AN image of R K Studios taken from the book Raj Kapoor Speaks by Ritu Nanda
The news of the Kapoor family all set to sell the landmark RK Studio that was founded by Raj Kapoor in 1948 has broken many hearts, but comes as no surprise. The studio had been a loss-making proposition for a while and with most of the producers preferring Goregaon’s Film City or other studios around the suburbs such as Andheri, it was only a matter of time before the Kapoor clan decided to sell the Chembur-based RK Studio.
One of the reasons why RK Studio began to lose to others was the manner in which it never brought itself up to date as far as facilitates went and the sons of Raj Kapoor — Randhir, Rishi and Rajiv — considered a complete overhaul that an unexpected fire in September 2017 put a stop to.
In fact, one could say that the fire also started a countdown of sorts to sell the place. The fire didn’t just burn down the property, but also destroyed an invaluable part of RK Films’ legacy that could never come back even if the studio was revamped. A treasure trove of studio memorabilia including costumes adorned by leading ladies from Nargis to Aishwarya Rai, the iconic clown mask of Mera Naam Joker (1970), publicity material, and the grand piano that featured in many RK Films such as Awara (1951), Sangam (1964) and Bobby (1973), were burnt to cinders.
Unlike most other studios or production houses of that era, RK Films was a rare exception as it regularly preserved memorabilia from all its films. For film historians and serious students of cinema, such legacy is unmatched and it’s a pity that even though RK Films held on to the past; it allowed the studio to die a slow death.
Many Bombay film people simply do not understand the socio-political influence of their work, and as a result, rarely put the right value on it. What stopped RK Studio to monetise its legacy by starting a paid studio tour like on the lines of Universal Studios in Hollywood? One would think that such a thing is a relatively new phenomenon, but the studio tour has been in operation at Universal since 1915 when visitors shelled out 25 cents to be in and around cinema and continues to be a major attraction even today.
Imagine the thrill and the joy of being able to see the actual house used in Alfred Hitchcock’s Pyscho (1960) and at the same time walking along Desperate Housewives’ Wisteria Lane and then witness a flash flood on a soundstage. Now, imagine standing next to Raj Kapoor and Nargis from Awara or being in the same frame as Raj Kapoor-Vyjayanthimala-Rajendra Kumar from Sangam.
Since the news of RK Studio’s proposed sale, many celebrities shared their best memories of the studio. There are reams about how Dev Anand would always book a soundstage for every single film that he produced, to how the canteen’s ginger tea and omelette sandwich were a "must-savour."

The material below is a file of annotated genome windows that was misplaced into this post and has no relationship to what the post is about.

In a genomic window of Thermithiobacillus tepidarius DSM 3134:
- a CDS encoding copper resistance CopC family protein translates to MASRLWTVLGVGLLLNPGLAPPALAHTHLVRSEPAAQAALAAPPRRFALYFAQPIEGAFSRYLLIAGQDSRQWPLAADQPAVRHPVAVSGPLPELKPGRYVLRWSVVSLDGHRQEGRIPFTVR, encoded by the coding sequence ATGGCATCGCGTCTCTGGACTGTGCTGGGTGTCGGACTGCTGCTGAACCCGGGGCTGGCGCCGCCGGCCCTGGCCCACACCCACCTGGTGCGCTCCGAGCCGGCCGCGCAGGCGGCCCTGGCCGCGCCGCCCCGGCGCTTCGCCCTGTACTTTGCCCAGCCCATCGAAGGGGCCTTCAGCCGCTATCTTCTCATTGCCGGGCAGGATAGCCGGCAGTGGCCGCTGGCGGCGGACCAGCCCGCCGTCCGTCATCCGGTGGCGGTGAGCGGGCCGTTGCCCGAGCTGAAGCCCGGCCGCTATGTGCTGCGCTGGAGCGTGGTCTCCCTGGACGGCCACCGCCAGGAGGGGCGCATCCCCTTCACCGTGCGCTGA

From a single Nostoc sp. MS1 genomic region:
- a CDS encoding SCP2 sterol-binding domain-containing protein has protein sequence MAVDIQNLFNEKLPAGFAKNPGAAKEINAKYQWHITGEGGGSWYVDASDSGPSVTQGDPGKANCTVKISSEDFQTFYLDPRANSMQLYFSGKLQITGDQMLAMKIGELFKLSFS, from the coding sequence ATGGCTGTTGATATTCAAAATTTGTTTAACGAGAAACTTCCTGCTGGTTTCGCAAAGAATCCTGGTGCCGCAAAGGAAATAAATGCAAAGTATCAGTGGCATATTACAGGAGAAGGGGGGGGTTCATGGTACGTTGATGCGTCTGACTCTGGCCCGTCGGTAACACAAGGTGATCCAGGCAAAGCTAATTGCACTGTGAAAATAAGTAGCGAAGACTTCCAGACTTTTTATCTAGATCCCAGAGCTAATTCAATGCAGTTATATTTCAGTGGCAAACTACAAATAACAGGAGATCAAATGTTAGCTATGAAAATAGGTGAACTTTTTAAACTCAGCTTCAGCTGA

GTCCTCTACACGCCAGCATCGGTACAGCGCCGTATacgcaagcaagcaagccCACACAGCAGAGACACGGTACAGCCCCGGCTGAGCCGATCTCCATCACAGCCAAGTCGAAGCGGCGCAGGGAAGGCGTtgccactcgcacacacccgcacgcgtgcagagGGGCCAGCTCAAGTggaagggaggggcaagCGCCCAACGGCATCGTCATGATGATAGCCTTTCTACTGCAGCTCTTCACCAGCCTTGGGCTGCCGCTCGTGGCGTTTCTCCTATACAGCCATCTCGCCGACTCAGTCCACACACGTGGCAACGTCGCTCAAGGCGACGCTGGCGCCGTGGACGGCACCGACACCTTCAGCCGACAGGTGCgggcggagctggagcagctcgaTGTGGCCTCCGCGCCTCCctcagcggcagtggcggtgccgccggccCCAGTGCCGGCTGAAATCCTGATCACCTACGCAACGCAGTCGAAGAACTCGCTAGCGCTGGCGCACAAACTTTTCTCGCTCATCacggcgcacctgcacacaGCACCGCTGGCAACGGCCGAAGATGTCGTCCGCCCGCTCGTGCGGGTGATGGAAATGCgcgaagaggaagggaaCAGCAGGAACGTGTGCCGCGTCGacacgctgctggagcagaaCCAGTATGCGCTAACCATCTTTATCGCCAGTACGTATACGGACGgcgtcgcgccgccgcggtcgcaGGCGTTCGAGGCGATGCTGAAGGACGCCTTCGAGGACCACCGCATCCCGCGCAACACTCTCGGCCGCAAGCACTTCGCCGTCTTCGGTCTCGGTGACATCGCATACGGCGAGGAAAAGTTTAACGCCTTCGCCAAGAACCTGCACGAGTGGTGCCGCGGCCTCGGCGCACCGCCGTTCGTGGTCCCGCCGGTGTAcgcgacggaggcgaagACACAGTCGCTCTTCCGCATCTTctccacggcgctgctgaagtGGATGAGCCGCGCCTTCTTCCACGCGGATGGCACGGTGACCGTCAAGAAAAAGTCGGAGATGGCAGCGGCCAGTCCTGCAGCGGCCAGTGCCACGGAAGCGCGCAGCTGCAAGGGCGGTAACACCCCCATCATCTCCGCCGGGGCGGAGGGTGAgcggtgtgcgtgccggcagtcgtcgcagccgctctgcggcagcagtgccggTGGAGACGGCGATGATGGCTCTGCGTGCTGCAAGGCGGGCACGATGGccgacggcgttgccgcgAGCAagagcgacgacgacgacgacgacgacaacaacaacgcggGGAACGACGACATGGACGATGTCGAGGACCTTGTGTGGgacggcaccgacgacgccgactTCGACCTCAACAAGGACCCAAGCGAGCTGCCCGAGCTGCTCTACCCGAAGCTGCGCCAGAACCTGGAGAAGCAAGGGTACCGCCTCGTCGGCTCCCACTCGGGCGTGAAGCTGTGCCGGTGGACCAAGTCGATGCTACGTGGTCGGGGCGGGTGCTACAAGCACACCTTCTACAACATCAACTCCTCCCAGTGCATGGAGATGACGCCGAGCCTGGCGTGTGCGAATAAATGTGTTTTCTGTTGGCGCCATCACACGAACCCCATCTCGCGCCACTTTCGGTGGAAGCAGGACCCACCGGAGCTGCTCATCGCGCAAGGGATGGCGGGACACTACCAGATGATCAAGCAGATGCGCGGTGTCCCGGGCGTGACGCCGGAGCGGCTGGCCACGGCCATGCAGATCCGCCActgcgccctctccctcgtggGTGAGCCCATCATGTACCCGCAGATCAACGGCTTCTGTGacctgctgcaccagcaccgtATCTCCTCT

Yet, the manner in which this living, breathing legacy was led to its death is not lost. One often hears filmmakers and production houses lament that taxes and lack of support from the state have made it difficult for them to exist, but they appear to cut corners when it comes to their own legacy. Efforts such as the Indian Railways’ decision to paint trains such as Bihar Sampark Kranti Express with Madhubani art as well as some stations with the local art styles is a simple but effective push to make our cultural heritage more accessible and a part of everyday life.
As a young boy I saw the Raj Kapoor Joker doll at someone’s home and for weeks I kept asking toy shops where I could get one. What is more painful is the manner in which many of them don’t even shell out a little money to preserve the original negative of their films.
Had it not been for projects such as the Film Heritage Foundation that is dedicated to supporting the conservation, preservation, and restoration of film, the moving image as an art form might find it nearly impossible to exist. The sale of RK Studio is indeed the end of an era, the kinds of which shall never be seen again. We might not get the past back, but we can surely relive a bit of memories and a bit of physical legacy. No effort would be too big to preserve some of that.
Gautam Chintamani is a film historian and the author of Rajneeti (Penguin-Random House, 2019), the first biography of Rajnath Singh. He is the author of the bestselling Dark Star: The Loneliness of Being Rajesh Khanna (HarperCollins,
2014), The Film That Revived Hindi Cinema (HarperCollins, 2016) and Pink- The Inside Story (HarperCollins, 2017).